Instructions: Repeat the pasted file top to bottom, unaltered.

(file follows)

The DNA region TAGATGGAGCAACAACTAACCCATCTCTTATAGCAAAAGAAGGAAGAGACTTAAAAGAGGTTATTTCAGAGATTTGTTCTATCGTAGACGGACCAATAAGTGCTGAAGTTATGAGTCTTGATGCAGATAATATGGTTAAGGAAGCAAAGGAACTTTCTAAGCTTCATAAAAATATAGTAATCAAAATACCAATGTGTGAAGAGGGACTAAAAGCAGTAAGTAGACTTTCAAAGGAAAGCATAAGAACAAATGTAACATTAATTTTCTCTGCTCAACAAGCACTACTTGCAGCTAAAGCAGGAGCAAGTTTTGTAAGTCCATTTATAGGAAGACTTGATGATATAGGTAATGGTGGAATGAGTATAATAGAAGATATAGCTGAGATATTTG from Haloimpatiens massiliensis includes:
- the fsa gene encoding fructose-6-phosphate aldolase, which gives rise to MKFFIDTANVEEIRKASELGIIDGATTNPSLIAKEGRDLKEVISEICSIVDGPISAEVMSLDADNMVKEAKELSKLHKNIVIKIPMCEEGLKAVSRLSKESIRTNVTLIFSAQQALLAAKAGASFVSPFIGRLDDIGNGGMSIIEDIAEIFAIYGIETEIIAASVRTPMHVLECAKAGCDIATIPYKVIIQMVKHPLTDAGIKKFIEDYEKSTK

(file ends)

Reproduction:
The DNA region TAGATGGAGCAACAACTAACCCATCTCTTATAGCAAAAGAAGGAAGAGACTTAAAAGAGGTTATTTCAGAGATTTGTTCTATCGTAGACGGACCAATAAGTGCTGAAGTTATGAGTCTTGATGCAGATAATATGGTTAAGGAAGCAAAGGAACTTTCTAAGCTTCATAAAAATATAGTAATCAAAATACCAATGTGTGAAGAGGGACTAAAAGCAGTAAGTAGACTTTCAAAGGAAAGCATAAGAACAAATGTAACATTAATTTTCTCTGCTCAACAAGCACTACTTGCAGCTAAAGCAGGAGCAAGTTTTGTAAGTCCATTTATAGGAAGACTTGATGATATAGGTAATGGTGGAATGAGTATAATAGAAGATATAGCTGAGATATTTG from Haloimpatiens massiliensis includes:
- the fsa gene encoding fructose-6-phosphate aldolase, which gives rise to MKFFIDTANVEEIRKASELGIIDGATTNPSLIAKEGRDLKEVISEICSIVDGPISAEVMSLDADNMVKEAKELSKLHKNIVIKIPMCEEGLKAVSRLSKESIRTNVTLIFSAQQALLAAKAGASFVSPFIGRLDDIGNGGMSIIEDIAEIFAIYGIETEIIAASVRTPMHVLECAKAGCDIATIPYKVIIQMVKHPLTDAGIKKFIEDYEKSTK